I recently read a passing comment referring to the trend of status-symbol big families. You know, people showing off their wealth by having three or more children. (Does that make you do a double-take like it does me?) I think it was in a tax article about child-credits in our daily paper, but I couldn't find it later to quote or link to it. Likely, it's lining the puppy's living quarters now...
Anyway, you might remember that a year or two ago this trend was all the talk. MSNBC , Business Week, and NPR all got in on the discussion. And now, I guess the continuing press of celebrity births and adoptions has resulted in the big family hypothesis becoming a foregone conclusion. An article in the Washington Post this month confirms it, and the statistics bear out: the National Center for Health Statistics reports 12 percent of upper-income women had three children or more in 2002, compared with 3 percent in 1995. Yep, rich people, it seems, are inclined to show off their ability to support the expensive luxury of children these days.
It's strangely counter-counter, isn't it? Counter to popular perceptions. Counter-counter to Catholic perceptions. Since the advent of birth control, large families have belonged to the crowded quarters of the teeming lower classes, often in undeveloped countries. Or, of course, to the Catholics and Mormons. The fanatic ones. For the last fifty years or so, "cool folks," rich or not, have parented two-point-something, maybe three kids. In recent years, it's become less for reasons of a perceived economic necessity, and more a crusade to save the planet. Can't have too many carbon footprints littering up the place.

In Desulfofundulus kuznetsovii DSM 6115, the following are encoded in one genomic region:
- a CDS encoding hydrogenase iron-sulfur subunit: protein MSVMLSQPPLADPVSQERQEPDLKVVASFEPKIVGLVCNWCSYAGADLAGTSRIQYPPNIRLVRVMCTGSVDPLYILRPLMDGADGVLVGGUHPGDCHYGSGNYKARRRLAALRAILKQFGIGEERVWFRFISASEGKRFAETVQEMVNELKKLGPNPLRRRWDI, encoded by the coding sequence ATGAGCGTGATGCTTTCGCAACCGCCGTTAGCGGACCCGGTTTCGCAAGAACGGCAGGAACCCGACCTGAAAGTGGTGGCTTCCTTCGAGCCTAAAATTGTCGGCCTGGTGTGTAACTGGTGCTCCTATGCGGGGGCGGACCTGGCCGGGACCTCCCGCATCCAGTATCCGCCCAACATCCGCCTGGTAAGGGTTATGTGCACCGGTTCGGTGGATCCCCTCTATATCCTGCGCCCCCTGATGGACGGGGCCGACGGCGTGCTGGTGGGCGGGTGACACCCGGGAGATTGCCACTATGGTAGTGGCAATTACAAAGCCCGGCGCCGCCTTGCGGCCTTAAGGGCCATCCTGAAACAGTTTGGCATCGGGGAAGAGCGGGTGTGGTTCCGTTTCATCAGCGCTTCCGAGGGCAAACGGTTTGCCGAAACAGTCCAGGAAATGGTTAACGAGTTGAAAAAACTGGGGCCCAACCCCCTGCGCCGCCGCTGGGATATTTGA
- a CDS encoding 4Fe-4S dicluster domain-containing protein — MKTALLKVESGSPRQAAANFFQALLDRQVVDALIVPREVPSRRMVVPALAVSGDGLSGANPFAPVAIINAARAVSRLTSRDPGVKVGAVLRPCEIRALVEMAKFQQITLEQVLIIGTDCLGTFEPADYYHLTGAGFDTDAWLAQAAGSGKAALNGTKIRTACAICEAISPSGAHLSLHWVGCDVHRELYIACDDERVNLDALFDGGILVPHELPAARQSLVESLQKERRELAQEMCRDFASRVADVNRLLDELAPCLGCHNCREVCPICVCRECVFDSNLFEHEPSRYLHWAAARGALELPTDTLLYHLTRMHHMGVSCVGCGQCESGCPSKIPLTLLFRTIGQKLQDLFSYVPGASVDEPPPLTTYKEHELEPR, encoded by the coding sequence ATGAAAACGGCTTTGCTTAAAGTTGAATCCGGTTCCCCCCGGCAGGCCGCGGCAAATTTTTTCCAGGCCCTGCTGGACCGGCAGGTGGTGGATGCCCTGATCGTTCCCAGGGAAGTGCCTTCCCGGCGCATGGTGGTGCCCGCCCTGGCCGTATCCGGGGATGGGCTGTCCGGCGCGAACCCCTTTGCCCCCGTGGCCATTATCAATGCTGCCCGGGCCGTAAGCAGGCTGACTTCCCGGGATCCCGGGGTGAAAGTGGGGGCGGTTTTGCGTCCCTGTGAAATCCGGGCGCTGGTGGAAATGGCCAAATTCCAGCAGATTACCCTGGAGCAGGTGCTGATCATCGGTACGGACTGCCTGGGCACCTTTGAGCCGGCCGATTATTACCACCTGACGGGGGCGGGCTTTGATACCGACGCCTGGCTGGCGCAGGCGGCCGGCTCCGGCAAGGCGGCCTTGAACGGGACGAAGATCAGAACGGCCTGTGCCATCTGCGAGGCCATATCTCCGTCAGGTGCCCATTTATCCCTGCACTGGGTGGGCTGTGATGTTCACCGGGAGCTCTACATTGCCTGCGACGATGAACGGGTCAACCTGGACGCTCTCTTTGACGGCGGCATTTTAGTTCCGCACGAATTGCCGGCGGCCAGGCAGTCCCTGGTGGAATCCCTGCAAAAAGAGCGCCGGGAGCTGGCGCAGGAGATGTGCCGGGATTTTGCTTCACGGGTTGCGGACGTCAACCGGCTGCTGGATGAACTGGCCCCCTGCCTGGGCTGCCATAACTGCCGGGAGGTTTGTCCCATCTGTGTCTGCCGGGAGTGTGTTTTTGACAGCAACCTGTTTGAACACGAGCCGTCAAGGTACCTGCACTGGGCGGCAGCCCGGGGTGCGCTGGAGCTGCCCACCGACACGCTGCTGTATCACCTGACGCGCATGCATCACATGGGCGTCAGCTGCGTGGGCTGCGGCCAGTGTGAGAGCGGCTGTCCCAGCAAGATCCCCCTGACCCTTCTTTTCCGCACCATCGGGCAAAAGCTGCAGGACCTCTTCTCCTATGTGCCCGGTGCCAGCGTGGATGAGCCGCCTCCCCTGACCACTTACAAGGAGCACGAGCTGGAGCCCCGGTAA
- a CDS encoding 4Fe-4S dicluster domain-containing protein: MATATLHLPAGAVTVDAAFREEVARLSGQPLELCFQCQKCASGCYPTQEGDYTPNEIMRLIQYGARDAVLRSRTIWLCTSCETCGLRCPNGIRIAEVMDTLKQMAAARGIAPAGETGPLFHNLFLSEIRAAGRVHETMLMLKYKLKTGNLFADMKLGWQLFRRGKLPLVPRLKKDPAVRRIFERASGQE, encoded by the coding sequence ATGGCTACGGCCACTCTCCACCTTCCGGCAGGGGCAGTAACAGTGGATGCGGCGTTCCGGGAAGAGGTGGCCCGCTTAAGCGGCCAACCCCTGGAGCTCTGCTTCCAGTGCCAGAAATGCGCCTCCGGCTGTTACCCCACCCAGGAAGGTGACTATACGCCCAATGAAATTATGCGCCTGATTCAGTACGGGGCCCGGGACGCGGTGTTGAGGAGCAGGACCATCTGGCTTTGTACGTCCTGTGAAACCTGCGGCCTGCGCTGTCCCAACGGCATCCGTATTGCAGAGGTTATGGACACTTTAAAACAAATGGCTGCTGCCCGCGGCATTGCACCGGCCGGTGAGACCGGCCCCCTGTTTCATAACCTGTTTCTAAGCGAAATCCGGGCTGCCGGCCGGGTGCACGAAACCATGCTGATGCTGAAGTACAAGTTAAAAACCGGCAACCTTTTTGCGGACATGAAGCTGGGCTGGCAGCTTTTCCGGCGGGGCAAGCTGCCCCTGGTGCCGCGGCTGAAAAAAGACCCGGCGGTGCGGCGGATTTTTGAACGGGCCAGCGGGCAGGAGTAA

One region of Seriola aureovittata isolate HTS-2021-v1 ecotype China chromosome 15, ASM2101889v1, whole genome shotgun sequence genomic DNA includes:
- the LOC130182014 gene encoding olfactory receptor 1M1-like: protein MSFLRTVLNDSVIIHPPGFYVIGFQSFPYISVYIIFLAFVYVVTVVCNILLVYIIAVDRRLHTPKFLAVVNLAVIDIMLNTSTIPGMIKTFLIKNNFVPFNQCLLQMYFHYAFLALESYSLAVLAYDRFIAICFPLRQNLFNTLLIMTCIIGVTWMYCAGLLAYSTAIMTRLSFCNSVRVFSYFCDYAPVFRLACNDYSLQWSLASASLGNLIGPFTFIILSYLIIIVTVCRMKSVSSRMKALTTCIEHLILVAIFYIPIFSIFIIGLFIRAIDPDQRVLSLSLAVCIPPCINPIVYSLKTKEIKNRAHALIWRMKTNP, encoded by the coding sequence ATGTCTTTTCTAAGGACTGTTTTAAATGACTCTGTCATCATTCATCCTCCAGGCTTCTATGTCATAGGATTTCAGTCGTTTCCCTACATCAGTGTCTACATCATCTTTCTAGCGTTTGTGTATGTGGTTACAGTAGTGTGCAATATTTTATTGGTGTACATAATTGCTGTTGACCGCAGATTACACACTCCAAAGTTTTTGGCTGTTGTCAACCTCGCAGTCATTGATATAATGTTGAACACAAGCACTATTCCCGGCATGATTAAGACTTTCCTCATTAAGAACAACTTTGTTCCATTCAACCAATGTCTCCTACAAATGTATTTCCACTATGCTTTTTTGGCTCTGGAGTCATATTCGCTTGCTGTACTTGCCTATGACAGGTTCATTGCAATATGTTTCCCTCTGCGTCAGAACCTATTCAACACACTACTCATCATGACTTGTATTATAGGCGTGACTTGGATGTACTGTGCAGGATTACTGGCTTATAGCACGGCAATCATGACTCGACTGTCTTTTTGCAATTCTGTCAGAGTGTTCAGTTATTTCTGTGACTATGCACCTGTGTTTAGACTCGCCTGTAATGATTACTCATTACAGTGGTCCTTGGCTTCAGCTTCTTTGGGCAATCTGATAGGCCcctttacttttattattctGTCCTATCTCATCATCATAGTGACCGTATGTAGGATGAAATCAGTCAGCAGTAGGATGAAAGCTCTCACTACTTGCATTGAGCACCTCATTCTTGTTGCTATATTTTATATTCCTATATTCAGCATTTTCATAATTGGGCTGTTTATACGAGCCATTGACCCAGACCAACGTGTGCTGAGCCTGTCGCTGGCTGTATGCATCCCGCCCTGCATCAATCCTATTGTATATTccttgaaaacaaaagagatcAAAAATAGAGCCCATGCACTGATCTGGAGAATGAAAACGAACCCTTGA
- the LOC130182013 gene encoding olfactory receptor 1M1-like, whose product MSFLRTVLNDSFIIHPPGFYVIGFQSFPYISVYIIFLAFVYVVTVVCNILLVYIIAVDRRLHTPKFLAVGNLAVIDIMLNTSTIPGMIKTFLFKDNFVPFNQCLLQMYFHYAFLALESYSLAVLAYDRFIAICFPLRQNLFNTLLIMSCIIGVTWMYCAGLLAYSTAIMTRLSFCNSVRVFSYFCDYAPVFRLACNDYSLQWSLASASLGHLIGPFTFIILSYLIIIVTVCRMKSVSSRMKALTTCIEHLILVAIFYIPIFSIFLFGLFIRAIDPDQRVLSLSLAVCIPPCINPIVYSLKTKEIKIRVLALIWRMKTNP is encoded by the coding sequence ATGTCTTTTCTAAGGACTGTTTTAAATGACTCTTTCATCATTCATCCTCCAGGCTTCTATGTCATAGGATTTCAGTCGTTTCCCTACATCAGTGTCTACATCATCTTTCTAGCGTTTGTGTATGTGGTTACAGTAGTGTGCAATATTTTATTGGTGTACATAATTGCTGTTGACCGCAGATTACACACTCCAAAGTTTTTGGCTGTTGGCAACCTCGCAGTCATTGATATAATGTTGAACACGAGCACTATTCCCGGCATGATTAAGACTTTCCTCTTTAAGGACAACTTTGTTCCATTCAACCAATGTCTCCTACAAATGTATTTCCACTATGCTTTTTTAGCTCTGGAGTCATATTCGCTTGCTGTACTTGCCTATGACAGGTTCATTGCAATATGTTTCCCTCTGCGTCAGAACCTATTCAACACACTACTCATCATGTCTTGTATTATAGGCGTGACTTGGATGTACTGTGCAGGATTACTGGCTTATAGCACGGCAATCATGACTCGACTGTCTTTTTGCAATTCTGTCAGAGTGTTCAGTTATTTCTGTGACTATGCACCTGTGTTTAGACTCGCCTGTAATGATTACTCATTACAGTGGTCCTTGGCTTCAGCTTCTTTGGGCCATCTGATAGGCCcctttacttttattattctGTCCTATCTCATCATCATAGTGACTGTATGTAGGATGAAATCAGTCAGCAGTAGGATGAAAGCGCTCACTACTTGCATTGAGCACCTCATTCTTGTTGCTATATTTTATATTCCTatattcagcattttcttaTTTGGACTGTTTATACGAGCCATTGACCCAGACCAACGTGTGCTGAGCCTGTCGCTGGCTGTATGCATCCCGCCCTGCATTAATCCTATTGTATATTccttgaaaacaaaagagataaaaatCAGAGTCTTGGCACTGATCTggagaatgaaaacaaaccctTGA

But, go figure. The informed elite are bucking worldly mores now and joining the Big Brood club. Why? Because they can.
If you're rich and cool enough, you can justify your carbon footprints, I suppose.
Who am I to complain? Catholics wear their numbers like ornaments, too, but for a different reason. They're more like baubles of obedience to the Divine Will, charms of the Faith.
Still, regardless of motivation, it ill behooves the likes of me to look down my nose at anyone bringing souls into the world. More power to 'em! Except...
I hope these greenhorns to the large family concept understand that it takes more than money to raise a "super family." It's more than just a concept.
I hope they understand that the ego which may be kickstarting some of their reasoning is poison to a family of any size.
I hope they understand that nannies and expensive schools do not a family make.
I hope they understand that love is not money; it's time and sacrifice and often heartache.
I hope they understand that the silver spoon, fishbowl lifestyle their children will likely take for granted is not the ideal environment for growing good character (Witness poor Paris Hilton).
And, unless they're really quite rich, these parents might find that their plan to show off their wealth with a quiverfull may backfire. Especially if they don't learn to moderate their lifestyles. My goodness, children are an expensive habit (blessing, luxury, whatever...), no matter how frugal you are!
You know, though, all in all, I seriously can't call this a bad trend. God loves His babies, no matter who their parents are, and He's pouring down the graces, if only people will pick them up and use them. Besides, many of these people may be rich in assets, and still poor in spirit. It happens sometimes. (Though I haven't heard of any camels getting through any eyes of needles lately...)
But, let's give them the benefit of the doubt. I don't want to come off as a Catholic snob here. These wealthy people may or may not start out with the right motives, but, if they figure it out ~ if they do it right ~ they may find out about the blessings of real parenthood. These wealthy people,God bless them, have the chance to find out what it is to be truly rich, indeed.
PS: Here's a recent article I just found on this phenomena ~ an excellent and well balanced one I thought.